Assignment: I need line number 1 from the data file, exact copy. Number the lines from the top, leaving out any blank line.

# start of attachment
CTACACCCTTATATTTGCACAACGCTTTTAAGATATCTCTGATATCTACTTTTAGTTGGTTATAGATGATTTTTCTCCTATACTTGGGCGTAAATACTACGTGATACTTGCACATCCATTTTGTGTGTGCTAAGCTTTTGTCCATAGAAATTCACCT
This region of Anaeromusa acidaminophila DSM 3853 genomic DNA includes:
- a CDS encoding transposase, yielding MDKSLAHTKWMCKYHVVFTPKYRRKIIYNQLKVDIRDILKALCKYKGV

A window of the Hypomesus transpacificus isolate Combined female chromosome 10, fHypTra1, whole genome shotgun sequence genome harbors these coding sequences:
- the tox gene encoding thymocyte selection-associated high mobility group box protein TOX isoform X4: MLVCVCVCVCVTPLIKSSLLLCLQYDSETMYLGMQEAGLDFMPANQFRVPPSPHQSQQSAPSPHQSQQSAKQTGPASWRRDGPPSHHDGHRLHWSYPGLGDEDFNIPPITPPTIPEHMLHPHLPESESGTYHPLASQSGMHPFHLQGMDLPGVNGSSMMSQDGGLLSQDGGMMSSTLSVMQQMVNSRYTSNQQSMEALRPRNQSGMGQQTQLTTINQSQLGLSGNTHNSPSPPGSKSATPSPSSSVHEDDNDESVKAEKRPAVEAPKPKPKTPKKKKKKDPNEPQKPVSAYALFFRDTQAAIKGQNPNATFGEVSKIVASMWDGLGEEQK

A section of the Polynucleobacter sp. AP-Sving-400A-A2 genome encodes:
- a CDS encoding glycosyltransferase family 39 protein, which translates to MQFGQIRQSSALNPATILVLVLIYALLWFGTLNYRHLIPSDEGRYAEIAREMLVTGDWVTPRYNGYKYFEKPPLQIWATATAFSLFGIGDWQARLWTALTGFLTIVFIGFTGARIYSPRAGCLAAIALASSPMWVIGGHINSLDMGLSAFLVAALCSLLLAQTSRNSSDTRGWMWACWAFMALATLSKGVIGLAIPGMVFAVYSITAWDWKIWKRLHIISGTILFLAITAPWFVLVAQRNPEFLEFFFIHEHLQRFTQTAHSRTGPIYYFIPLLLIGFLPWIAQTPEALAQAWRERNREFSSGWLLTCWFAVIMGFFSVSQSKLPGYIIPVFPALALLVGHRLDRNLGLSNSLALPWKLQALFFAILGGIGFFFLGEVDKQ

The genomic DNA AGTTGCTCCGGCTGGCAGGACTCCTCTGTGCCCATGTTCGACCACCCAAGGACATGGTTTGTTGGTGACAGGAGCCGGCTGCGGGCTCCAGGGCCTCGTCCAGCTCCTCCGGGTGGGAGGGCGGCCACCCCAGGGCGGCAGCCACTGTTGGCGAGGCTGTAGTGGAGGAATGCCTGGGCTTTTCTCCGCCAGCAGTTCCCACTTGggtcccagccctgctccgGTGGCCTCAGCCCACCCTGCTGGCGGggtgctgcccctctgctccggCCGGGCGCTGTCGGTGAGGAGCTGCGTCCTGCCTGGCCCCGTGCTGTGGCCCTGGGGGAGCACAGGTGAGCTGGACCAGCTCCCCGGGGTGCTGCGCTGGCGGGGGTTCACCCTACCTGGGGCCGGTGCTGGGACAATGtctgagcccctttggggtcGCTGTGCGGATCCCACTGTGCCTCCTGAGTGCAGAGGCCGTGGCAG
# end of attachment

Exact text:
CTACACCCTTATATTTGCACAACGCTTTTAAGATATCTCTGATATCTACTTTTAGTTGGTTATAGATGATTTTTCTCCTATACTTGGGCGTAAATACTACGTGATACTTGCACATCCATTTTGTGTGTGCTAAGCTTTTGTCCATAGAAATTCACCT